Celebrities and “influencers” in the US have been warned to clearly identify when they are promoting products on Instagram in return for payment.
Consumer regulator the Federal Trade Commission (FTC) sent letters to more than 90 individuals and marketing firms, though it has not revealed who was put on notice.
It is the first time the regulator has intervened on the issue in the US.
Points made by the regulator in the letters include:
- Some disclosures which had been made were not clear enough. It said that “#sp,” (an abbreviation for sponsored), “Thanks [Brand],” or “#partner” in an Instagram post did not make it obvious to many people that a post was paid for.
- Instagram users on smartphones typically see just the first three lines of text on a post, unless they expand it. Therefore disclosures should be made high up in the post.
- When multiple tags, hashtags, or links are used, readers may just skip over them – meaning a disclosure may not be conspicuous.
Many endorsement posts are not being labelled clearly enough in the captions, according to the FTC.
Posts from celebrities like Rihanna, Rita Ora and Kim Kardashian and Kylie Jenner – who were also warned last year – have been cited out of 113 examples.
Celebrities and social media stars have been warned that they are breaking the law by promoting products on Instagram without admitting they are being paid to do it (pictured, Kim Kardashian writes #ad to make her endorsements clear)
The posts risk breaching consumer rights rules by not revealing when they are promoting products on the social media site.
The US consumer regulator has sent a letter to 90 high profile users of the Facebook-owned site in response to concerns raised by consumer rights group Public Citizen.
No accounts or users were named by the FTC in their warning.
The FTC also said use of the hashtags ‘#sp’ – short for sponsored – or ‘#partner’ were insufficient ways of alerting users to endorsement posts.
Guidelines explained that writing a simple caption like ‘Company X gave me this product to try…’ will usually be effective.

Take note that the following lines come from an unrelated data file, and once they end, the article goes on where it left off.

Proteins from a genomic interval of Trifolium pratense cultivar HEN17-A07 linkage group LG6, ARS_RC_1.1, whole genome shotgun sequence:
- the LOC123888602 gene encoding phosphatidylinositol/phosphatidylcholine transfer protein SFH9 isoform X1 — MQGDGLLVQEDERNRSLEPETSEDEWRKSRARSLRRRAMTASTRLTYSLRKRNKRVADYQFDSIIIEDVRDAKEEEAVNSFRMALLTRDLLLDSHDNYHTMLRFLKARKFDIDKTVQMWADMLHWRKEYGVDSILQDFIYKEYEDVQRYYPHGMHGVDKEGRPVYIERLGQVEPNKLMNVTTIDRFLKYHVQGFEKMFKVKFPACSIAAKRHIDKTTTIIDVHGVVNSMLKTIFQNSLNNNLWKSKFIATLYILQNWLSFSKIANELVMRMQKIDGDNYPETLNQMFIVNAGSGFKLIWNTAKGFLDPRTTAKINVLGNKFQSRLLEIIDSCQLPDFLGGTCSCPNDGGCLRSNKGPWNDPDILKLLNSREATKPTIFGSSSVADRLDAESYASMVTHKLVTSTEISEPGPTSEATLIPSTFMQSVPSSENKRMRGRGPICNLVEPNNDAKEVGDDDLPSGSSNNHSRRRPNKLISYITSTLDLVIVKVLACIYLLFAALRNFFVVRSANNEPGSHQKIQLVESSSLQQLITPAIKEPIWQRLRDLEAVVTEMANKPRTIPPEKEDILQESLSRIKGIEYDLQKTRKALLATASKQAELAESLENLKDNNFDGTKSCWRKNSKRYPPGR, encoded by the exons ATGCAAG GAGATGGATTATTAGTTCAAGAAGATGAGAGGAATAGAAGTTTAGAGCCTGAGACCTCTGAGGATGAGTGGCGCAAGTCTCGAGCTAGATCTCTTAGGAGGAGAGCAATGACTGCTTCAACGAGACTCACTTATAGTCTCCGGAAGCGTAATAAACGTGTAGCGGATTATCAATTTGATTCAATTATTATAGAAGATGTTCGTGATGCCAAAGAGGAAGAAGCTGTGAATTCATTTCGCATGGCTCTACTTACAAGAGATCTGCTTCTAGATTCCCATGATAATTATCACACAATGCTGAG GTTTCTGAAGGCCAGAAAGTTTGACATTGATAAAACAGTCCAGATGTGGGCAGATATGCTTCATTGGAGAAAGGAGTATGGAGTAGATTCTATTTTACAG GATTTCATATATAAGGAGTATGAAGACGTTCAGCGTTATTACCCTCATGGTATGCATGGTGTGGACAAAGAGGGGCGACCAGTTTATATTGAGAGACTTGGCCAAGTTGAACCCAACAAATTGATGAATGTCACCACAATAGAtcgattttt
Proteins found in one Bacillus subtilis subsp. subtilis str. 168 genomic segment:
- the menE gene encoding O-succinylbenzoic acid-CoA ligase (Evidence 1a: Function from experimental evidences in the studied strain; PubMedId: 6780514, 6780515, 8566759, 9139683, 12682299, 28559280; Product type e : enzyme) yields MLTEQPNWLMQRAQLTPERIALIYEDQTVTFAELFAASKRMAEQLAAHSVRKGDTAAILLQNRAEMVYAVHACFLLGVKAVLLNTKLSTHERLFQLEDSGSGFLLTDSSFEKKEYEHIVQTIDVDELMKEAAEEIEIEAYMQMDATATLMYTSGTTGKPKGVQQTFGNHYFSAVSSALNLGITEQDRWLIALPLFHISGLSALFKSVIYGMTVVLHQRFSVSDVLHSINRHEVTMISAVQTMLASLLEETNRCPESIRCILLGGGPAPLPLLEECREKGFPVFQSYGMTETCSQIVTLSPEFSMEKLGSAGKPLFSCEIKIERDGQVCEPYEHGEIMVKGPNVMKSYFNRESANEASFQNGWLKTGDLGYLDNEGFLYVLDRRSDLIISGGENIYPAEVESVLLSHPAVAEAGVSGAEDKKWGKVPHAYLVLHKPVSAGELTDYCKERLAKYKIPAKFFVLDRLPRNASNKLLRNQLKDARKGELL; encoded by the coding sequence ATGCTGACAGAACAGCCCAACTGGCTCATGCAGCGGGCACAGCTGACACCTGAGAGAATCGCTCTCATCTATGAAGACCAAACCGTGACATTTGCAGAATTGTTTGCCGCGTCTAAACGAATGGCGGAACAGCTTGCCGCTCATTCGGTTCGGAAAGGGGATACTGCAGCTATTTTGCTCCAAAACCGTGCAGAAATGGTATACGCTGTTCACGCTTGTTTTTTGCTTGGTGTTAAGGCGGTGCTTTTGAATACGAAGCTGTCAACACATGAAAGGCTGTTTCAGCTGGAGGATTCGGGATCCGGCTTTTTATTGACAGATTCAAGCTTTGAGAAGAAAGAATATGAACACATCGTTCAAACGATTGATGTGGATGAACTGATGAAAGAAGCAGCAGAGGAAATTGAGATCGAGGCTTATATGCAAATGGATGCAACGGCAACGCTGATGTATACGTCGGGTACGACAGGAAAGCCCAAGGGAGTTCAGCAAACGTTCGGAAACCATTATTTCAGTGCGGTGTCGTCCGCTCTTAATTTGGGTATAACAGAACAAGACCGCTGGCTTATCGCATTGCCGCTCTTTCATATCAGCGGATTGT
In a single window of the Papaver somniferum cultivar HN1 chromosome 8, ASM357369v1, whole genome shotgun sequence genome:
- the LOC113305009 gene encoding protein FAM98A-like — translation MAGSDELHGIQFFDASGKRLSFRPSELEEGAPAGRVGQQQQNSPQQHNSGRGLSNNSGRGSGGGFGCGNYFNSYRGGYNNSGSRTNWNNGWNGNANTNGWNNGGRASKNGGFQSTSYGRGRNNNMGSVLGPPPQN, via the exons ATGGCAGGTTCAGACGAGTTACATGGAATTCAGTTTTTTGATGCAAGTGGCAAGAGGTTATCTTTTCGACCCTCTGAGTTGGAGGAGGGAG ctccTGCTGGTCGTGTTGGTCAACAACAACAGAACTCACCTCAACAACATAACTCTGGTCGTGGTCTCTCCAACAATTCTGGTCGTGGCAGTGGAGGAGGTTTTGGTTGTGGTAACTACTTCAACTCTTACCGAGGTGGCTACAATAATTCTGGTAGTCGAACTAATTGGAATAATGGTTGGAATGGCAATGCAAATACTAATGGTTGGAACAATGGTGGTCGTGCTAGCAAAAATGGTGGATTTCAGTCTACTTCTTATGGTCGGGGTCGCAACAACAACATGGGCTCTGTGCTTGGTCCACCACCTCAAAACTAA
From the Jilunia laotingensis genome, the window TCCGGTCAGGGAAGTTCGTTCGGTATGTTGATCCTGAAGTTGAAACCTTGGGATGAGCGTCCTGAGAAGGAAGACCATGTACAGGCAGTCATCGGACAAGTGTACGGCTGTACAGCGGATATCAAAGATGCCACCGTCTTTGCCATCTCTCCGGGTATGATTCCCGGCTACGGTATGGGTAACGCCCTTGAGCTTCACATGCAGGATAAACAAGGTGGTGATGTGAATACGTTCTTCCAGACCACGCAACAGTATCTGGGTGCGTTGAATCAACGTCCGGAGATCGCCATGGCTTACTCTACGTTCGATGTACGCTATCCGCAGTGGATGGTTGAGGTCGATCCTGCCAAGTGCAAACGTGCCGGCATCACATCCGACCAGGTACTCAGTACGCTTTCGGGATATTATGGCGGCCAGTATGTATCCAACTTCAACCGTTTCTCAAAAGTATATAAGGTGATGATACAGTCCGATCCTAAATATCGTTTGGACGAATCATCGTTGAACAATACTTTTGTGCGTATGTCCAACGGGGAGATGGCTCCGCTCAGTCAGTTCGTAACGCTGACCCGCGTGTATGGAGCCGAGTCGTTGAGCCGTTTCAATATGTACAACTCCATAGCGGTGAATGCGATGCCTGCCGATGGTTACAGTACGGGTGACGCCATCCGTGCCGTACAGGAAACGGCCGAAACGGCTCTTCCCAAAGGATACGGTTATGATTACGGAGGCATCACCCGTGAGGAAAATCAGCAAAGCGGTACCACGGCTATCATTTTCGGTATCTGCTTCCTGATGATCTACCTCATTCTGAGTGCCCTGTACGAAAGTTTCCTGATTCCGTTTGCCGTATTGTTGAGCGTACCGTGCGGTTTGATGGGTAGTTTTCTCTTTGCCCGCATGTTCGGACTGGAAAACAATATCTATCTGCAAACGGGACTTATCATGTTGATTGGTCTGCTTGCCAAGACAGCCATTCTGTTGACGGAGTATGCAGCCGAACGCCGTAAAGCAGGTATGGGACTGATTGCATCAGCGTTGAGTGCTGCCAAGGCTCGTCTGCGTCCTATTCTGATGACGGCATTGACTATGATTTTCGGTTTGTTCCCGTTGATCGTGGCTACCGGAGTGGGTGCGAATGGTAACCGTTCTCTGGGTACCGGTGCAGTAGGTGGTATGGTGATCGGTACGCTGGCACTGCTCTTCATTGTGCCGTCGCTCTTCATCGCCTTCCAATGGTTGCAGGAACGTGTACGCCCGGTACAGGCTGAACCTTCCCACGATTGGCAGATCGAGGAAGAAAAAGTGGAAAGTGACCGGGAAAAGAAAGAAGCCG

The Commission said its warning letters told social media ‘influencers’ they must ‘clearly and conspicuously’ disclose when they have been paid to endorse a product or received it for free in return for promotion, and offered guidance on how to present these posts.
In a statement the Commission said: ‘In addition to providing background information on when and how marketers and influencers should disclose a material connection in an advertisement, the letters each addressed one point specific to Instagram posts – consumers viewing Instagram posts on mobile devices typically see only the first three lines of a longer post unless they click ‘more’, which many may not do.
In one ezapmle, Kylie Jenner changed a caption on an Instagram picture of a lavish mansion in Turks and Caicos from ‘Thanks for the birthday home, @airbnb’ to ‘Thanks for the gift of a lovely birthday home, @airbnb’ to make it clearer it was an endorsment .
The Commission also warned that including endorsement references within a string of hashtags could still be considered a breach of the guidelines.
‘The letters also noted that when multiple tags, hashtags, or links are used, readers may just skip over them, especially when they appear at the end of a long post – meaning that a disclosure placed in such a string is not likely to be conspicuous,’ they said.
This is the first time the Commission has intervened on the issue on social media, but last year did reach a settlement with Warner Bros over claims the firm did not disclose it had paid high-profile YouTubers to promote one of its video games.
Sponsored posts on Instagram can rake in hundreds of thousands of dollars.
Kim Kardashian reportedly earns $500,000 for a ‘campaign’ worth of endorsements, according to US Weekly.
The intervention was part-prompted by the advocacy group Public Citizen which carried out its own investigation last year, naming celebrities including Rihanna and Kim Kardashian among 113 influencers who it said endorsed a product without disclosure.
“Instagram has become a Wild West of disguised advertising, targeting young people and especially young women,” the group said.
“It is often unclear whether an Instagram user is paid to post a product endorsement or if they genuinely use it. That’s exactly why brands are using influencer marketing as a primary way to reach young consumers. But without clear disclosure, brands are deceiving consumers and reaping the monetary benefits.”